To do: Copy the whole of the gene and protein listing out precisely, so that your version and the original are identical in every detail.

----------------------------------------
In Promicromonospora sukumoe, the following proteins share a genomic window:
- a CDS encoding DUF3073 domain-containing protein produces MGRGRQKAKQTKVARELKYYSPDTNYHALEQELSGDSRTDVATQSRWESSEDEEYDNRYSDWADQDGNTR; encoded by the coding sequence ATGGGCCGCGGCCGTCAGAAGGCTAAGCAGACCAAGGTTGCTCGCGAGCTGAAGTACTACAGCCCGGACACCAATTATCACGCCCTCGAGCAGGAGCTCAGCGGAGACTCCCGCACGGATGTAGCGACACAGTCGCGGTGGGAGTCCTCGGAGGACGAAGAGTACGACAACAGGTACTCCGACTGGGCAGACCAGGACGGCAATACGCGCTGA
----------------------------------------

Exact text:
In Promicromonospora sukumoe, the following proteins share a genomic window:
- a CDS encoding DUF3073 domain-containing protein produces MGRGRQKAKQTKVARELKYYSPDTNYHALEQELSGDSRTDVATQSRWESSEDEEYDNRYSDWADQDGNTR; encoded by the coding sequence ATGGGCCGCGGCCGTCAGAAGGCTAAGCAGACCAAGGTTGCTCGCGAGCTGAAGTACTACAGCCCGGACACCAATTATCACGCCCTCGAGCAGGAGCTCAGCGGAGACTCCCGCACGGATGTAGCGACACAGTCGCGGTGGGAGTCCTCGGAGGACGAAGAGTACGACAACAGGTACTCCGACTGGGCAGACCAGGACGGCAATACGCGCTGA